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  • S. Leticia Talavera
  •  and P. Mariano Monterrosa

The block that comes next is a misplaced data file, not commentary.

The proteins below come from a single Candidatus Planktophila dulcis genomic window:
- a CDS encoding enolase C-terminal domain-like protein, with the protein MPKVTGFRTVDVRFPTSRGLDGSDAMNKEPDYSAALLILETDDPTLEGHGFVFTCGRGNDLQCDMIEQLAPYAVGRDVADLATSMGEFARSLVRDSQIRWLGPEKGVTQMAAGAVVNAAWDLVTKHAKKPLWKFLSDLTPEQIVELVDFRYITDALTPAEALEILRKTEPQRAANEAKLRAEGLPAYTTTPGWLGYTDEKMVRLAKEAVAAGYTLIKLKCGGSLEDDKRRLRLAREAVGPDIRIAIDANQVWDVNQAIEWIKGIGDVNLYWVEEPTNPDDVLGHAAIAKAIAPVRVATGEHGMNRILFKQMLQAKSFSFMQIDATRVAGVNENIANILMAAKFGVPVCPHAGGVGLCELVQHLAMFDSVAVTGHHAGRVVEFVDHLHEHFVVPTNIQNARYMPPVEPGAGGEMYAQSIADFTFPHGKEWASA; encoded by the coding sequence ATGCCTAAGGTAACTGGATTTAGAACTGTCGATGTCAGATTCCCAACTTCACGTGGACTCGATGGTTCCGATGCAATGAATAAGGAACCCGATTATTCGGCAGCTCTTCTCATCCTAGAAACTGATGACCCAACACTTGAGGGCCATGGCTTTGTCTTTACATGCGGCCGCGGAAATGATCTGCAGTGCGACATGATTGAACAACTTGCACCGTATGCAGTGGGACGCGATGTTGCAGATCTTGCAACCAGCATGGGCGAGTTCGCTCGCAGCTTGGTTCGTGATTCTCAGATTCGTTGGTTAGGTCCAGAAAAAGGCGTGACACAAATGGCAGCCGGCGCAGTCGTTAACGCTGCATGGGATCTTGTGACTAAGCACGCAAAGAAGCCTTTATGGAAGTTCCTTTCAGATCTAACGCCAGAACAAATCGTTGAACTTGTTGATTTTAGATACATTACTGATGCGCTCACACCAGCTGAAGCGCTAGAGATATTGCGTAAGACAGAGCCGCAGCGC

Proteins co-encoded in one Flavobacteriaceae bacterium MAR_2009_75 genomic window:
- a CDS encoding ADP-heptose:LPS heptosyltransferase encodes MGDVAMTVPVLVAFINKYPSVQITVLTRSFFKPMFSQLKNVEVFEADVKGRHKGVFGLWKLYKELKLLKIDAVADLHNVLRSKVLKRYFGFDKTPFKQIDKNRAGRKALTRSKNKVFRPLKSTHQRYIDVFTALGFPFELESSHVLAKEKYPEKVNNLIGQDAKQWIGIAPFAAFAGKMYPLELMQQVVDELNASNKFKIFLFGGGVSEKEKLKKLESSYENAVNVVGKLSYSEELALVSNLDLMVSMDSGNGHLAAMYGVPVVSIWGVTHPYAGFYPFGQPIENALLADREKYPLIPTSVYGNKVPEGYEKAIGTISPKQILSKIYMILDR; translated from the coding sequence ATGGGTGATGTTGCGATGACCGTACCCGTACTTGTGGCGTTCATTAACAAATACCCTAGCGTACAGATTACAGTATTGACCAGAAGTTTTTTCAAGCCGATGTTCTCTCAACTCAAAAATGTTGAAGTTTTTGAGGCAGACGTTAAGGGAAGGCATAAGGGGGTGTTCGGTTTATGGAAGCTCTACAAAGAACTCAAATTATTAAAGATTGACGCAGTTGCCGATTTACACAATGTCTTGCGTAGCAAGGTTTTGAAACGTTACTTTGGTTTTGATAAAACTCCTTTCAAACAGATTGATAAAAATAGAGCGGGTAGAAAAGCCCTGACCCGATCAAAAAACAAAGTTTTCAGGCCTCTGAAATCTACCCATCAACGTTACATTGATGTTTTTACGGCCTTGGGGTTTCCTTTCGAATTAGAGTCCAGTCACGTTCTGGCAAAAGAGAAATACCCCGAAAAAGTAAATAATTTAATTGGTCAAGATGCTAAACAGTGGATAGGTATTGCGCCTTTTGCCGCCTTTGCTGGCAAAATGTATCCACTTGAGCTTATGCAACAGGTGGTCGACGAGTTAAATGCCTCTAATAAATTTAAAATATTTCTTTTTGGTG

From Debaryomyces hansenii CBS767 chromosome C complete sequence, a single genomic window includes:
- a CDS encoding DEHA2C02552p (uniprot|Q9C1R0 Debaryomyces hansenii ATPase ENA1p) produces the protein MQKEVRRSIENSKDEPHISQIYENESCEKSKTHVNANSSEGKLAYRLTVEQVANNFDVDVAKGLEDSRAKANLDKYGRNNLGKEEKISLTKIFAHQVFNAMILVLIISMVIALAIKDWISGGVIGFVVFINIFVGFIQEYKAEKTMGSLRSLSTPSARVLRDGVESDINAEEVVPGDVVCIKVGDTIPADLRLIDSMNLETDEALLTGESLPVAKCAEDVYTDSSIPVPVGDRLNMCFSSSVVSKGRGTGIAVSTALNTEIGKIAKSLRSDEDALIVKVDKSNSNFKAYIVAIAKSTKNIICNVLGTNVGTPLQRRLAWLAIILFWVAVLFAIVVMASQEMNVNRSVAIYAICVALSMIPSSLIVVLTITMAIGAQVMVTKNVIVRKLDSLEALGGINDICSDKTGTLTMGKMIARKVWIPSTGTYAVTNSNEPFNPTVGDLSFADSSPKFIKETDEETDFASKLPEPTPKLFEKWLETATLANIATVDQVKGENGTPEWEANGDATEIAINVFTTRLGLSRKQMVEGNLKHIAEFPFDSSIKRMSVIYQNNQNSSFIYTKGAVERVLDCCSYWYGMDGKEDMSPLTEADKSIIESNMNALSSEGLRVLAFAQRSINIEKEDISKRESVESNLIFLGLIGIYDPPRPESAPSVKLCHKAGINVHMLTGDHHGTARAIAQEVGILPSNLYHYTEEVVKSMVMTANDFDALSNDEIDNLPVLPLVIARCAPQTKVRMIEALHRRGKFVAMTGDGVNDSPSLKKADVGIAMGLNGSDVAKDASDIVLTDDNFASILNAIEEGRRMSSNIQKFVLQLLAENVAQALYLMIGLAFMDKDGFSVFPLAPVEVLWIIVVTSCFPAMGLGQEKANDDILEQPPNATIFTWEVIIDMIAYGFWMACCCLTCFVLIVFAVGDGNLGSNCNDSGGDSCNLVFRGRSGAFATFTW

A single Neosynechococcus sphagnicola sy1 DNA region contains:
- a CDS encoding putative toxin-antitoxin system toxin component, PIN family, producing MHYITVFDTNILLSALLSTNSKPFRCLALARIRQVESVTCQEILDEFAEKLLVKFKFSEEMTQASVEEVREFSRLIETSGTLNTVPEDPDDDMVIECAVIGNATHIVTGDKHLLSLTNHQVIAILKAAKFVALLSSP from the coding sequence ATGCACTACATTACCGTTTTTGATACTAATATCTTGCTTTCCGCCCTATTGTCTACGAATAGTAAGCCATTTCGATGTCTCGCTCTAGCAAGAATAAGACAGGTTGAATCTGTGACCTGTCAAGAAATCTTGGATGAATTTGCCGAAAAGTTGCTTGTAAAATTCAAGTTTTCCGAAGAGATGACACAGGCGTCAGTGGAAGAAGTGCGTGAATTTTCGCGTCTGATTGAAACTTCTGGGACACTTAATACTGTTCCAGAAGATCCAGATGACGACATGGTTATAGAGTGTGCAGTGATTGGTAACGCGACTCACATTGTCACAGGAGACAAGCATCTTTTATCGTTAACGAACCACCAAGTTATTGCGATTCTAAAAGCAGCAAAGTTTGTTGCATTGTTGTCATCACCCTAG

Mexican city in the state and valley of the same name. It is situated on the south-western slope of La Malinche volcano, 2162 m above sea-level, and it lies at the foot of the Loreto and Guadalupe hills by the River Atoyac. It has a population of c. 1 million. Puebla’s colonial architecture is among the most magnificent in Mexico. The city’s textile industry is also of national significance: the rebozos (Sp.: ‘stoles’) and serapes produced there are famous. Among its regional industries are the famous Tecali alabaster objects and Talavera pottery (see Mexico, United States of §IV). The city was founded in 1530 on a site known as Cuetlacoapa by Toribio de Benavente, better known as Father Motolinia, and was called Puebla de los Angeles. Built to a grid plan, the city developed rapidly, and by the 18th century Puebla was known for the fine quality of its flour, produced by hundreds of mills along the Atoyac, which was exported to the Antilles and Central America. In the 19th century ...

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